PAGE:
No purpose will here be served by a discussion of the legislative history and purpose of § 176.06, subd. 1. The subject has been fully covered in Swanson v. J. L. Shiely Co. 234 Minn. 548, 48 N.W.2d 848, and Gleason v. Geary, 214 Minn. 499, 8 N.W.2d 808. It is enough to note that the court in arriving at the legislative intent is aided by two rules of statutory construction working in conjunction: (1) A person is not to be deprived of his common-law rights unless the intention to do so is made obvious. State Bank v. Sylte, 162 Minn. 72, 75, 202 N.W. 70, 71. (2) The workmen's compensation act is to be liberally construed to effect its purpose. Aleckson v. Kennedy Motor Sales Co. 238 Minn. 110, 55 N.W.2d 696.
2. In applying § 176.06, subd. 1, to the facts of this case, or any other case, to determine whether the plaintiff-employee is deprived of his common-law tort action against a third party, the question becomes simply one of whether the employer and the third party (both of whom were either insured or self-insured) were engaged in the due course of business on the same project and whether their employees were working together in the performance of such project in a manner which exposed them to the same or similar hazards at the place and time of injury. Here the state, plaintiff's employer, and the company clearly were not engaged in the same project. The state was not engaged in the project of building or repairing a road; its only connection with the project was that it had contracted for the road-building services of the company. It cannot be said that the state — or any other employer — which merely carries on a systematic inspection to insure that it is getting the quality of services for which it has obligated itself to pay under a construction contract is engaged in the same project as the contractor who performs the work. Furthermore, the plaintiff as an inspector herein was not engaged in the performance of the project. When he found a defect, he performed no services to correct such defect. Correction work was left entirely to employees of the company. Obviously plaintiff is not barred from prosecuting a common-law action against the company.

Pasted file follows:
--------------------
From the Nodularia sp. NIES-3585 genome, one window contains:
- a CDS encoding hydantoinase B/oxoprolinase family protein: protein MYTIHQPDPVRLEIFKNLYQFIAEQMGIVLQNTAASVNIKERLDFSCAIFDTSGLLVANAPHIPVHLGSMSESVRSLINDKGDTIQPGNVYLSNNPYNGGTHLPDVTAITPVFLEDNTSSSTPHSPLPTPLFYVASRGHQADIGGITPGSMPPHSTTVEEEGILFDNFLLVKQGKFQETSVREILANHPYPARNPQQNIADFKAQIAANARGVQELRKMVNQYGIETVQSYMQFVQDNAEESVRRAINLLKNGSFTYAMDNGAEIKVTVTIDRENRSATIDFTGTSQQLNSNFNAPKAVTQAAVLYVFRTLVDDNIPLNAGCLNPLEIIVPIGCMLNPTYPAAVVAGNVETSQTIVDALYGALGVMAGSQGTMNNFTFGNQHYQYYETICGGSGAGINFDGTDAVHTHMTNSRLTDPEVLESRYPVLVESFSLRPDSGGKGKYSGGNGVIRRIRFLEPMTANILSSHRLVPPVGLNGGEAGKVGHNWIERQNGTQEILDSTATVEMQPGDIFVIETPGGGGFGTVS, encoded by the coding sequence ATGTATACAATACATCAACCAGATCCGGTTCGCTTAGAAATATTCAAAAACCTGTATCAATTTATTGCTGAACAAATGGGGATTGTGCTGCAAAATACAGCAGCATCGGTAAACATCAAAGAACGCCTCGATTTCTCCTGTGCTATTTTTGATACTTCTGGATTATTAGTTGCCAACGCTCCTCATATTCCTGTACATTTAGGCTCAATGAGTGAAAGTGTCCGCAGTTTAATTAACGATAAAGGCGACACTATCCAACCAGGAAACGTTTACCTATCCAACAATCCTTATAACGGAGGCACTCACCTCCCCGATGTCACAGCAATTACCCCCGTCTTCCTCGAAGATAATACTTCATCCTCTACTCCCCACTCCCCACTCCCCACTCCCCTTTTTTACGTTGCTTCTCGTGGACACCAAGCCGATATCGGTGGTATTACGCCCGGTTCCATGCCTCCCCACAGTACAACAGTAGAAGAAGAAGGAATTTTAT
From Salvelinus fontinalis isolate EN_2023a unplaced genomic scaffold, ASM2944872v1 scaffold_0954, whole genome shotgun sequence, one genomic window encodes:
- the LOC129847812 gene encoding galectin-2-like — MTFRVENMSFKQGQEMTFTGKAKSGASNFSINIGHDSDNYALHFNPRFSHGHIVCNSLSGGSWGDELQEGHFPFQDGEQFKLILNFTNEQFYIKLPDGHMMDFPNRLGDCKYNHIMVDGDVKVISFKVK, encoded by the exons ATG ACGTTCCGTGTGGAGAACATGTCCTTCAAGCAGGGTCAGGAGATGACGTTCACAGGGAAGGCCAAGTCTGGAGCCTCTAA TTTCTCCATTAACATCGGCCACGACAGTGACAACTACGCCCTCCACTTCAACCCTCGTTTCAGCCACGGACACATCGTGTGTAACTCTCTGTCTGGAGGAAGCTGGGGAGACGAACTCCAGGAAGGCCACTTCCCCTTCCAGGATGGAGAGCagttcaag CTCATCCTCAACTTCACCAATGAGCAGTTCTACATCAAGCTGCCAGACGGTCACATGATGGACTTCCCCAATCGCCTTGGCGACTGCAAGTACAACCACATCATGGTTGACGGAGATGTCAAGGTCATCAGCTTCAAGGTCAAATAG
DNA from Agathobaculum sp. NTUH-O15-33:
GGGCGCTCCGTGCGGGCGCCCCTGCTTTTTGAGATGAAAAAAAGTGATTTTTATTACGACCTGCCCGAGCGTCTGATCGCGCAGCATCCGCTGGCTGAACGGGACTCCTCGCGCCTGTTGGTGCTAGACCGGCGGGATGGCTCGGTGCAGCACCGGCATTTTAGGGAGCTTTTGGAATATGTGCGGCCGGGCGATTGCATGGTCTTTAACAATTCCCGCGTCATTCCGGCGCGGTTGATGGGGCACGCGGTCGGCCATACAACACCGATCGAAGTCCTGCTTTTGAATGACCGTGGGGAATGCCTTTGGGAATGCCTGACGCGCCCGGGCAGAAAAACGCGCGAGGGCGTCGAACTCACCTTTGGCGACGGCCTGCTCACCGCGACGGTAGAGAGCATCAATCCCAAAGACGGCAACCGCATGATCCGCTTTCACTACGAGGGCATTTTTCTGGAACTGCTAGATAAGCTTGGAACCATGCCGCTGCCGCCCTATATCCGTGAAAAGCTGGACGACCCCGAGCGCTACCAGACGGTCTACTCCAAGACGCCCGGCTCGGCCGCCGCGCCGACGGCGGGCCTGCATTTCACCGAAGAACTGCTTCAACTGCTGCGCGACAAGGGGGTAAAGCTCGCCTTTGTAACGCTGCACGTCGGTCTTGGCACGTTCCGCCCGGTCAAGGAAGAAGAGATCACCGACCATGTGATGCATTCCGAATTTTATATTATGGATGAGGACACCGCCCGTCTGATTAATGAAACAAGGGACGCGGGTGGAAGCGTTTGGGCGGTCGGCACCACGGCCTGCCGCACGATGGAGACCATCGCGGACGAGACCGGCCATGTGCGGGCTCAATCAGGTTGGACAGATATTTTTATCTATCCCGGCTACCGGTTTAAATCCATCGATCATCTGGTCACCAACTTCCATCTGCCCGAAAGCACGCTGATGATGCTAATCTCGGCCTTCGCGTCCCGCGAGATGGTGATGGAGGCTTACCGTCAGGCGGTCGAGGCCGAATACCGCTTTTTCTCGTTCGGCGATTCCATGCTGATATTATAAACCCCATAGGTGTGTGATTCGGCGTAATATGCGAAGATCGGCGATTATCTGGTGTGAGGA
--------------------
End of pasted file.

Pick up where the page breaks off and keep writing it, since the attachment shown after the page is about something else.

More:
We, therefore, need not determine here whether plaintiff was exposed to the same or similar hazards.
3. The evidence sustains a finding that the company was negligent and that such negligence was the proximate cause of the accident. The company exercised control over the location and use of the turntable, the roller, and the paver, which were all located within the congested area at the time of the accident. Furthermore, there is evidence which supports a finding that, although Baker generally controlled the operation of the trucks, the company assumed control of the trucks in the congested area. The supporting evidence indicates that: (1) Baker never instructed the truck drivers what route to follow between the turntable and the paver nor what to do when once in that area; (2) the turntable operator, a company employee, not only determined when the truck drivers would drive onto and back off the turntable but also materially designated the route to be followed by the trucks to the paver by stopping the turntable at a point of his own selection before signaling them to back down; (3) the company employee in charge of the paver controlled the time when the trucks would dump the batches of mix and when they would leave the paver; (4) the truck drivers, subject to the control and request of company employees, would perform additional tasks, such as (a) moving the turntable to locations determined by company employees, (b) standing on a scraper blade attached to the paver to add necessary weight to smooth defects in the subgrade, and (c) delivering messages to the company employees at the batch plant; and (5) lastly, the congested area was under the company superintendent's exclusive control as confirmed by his own admission.